3. Make sure each group has a blank route card and writing materials. They’ll need to fill in the information for each leg of the hike as they go.
  1. When everyone’s planned their route, they should begin the first leg and walk to the first checkpoint.
  1. Upon arrival at the first checkpoint, each group should complete their challenge. Then they should use the what3words app to take a photo or video and tag the location. A copy of this from each checkpoint should be saved, so that they can count up their points at the end.
  2. Then, each group should be given the next clue to work out the location of the next checkpoint and plot their route there. The map should be used to plot the route and the next leg should be added to the route card. Continue walking to the next checkpoint and complete that challenge, repeating this until each group reaches the end of the hike.
  3. When everyone gets to the end, add up the points from the saved photos and name a winner. Bonus points could be awarded for the fastest routes plotted, efficient teamwork or for any group who can make a poem out of the what3words address words. Everyone should share their photos too!


Everyone had to work together in their groups, with each person taking responsibility for a role. Some people needed to take the lead in challenges they were good at, some needed to plan the routes to each checkpoint, some needed to use the what3words app to tag each location and everyone needed to step forward when their strengths could be brought into play. It wasn’t about who the first team back was, but who got the most points. Did this make the challenge easier or harder? Was everyone able to appreciate taking their time outdoors with friends on a hike that wasn’t a race? Did that make the overall experience more fun?


All activities must be safely managed. You must complete a thorough risk assessment and take appropriate steps to reduce risk. Use the safety checklist to help you plan and risk assess your activity. Always get approval for the activity, and have suitable supervision and an InTouch process.

Hiking and walking

Follow the guidance for activities in Terrain Zero, or the guidance for each the adventurous activity.

Online safety

Supervise young people when they’re online and give them advice about staying safe. Take a look at our online safety or bullying guidance. The NSPCC offers more advice and guidance, too. If you want to know more about specific social networks and games, Childnet has information and safety tips for apps. You can also report anything that’s worried you online to the Child Exploitation and Online Protection CommandAs always, if you’ve got concerns about a young person’s welfare, including their online experiences, follow the Yellow Card to make a report.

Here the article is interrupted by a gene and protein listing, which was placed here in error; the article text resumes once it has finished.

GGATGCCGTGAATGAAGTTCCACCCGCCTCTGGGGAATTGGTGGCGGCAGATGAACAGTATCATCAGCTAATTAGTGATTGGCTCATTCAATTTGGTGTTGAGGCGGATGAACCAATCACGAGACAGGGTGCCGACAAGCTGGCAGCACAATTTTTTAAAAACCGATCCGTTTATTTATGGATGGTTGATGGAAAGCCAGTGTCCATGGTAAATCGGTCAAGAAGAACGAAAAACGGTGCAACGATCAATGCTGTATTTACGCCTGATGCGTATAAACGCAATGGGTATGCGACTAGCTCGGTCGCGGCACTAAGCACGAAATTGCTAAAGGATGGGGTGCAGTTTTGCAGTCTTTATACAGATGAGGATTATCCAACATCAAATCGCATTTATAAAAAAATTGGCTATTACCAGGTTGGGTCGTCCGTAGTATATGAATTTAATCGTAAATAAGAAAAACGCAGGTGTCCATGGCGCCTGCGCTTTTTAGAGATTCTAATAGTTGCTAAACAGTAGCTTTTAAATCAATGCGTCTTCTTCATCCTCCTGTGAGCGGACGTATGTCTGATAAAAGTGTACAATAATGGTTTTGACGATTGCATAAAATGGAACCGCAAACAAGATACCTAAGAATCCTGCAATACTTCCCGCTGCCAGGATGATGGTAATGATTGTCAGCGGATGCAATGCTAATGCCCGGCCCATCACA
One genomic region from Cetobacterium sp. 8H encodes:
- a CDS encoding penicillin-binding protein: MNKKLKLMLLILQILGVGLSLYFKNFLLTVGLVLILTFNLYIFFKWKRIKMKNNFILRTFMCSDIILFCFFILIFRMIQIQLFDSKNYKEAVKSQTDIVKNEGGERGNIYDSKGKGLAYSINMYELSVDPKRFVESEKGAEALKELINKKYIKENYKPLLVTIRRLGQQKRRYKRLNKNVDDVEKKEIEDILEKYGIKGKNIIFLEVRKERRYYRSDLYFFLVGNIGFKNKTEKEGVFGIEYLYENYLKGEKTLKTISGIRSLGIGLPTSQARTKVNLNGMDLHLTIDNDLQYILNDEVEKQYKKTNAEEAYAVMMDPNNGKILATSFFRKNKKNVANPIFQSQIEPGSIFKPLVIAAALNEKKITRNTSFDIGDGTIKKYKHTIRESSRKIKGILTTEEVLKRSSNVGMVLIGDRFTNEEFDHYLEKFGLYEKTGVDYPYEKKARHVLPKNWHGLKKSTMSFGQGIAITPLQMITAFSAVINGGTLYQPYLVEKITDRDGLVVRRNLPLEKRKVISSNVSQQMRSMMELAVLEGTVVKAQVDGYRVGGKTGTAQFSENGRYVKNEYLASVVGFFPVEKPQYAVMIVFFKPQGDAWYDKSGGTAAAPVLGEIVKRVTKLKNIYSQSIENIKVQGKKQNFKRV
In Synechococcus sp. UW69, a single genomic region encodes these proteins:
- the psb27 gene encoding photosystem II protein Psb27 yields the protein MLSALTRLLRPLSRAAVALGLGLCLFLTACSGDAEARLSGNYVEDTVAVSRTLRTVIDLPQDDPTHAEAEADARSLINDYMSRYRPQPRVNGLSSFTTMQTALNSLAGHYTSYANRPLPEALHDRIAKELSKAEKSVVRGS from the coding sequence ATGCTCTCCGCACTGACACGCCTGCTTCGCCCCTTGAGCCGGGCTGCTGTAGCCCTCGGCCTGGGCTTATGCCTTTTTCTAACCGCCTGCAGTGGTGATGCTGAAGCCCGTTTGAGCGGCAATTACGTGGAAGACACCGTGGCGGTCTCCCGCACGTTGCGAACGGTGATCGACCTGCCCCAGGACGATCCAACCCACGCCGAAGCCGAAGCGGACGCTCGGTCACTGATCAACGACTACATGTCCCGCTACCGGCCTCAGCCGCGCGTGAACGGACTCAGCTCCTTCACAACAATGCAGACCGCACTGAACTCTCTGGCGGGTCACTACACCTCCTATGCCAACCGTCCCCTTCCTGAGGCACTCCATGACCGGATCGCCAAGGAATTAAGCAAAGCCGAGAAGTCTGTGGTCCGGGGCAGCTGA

Phones and cameras

Make sure parents and carers are aware and have given consent for photography.

Outdoor activities

You must have permission to use the location. Always check the weather forecast, and inform parents and carers of any change in venue.

  • Depending on the skill or age level of your group, you should alter the difficulty of the hike terrain and distance, the challenges themselves and how long they take, or how the what3words location clues are used.
  • Groups could be given the completed list of checkpoints to complete the route card before they set off. For those new to this sort of activity, you could go to a park or field for the group to use the app for a scavenger hunt or ‘bases’ activity. This could involve them doing less navigating and instead picking up as many points as they can in the time limit.
  • This activity could be run in an urban or rural setting. Make sure all terrains and distances are suitable for those in your group taking part.
  • Other methods of travel, like canoeing or cycling, can count towards the Hikes Away Staged Activity Badge, if these are preferable. More information on running these activities can be found in the Scouts A-Z.

All Scout activities should be inclusive and accessible.

Depending on the length of your hike and where you’re walking, you could also adapt this activity to work towards stage five of the Navigator Staged Activity Badge by navigating the route only using a map, or only a compass and pacing, or even by planning a course of at least six legs to meet requirement one. If you try out some different navigation techniques, you could work towards other parts of the badge too. You could also find out more about how GPS signals and satellites work and have a go at our ‘Satellites in flight’ activity as part of the Scouts Astronautics Activity Badge.

Young people had the opportunity to come up with their own challenges and routes to test one another in the planning stages. On the hike, they had the chance to demonstrate their ability to work as a team, problem solve, multi-task and show some creativity too!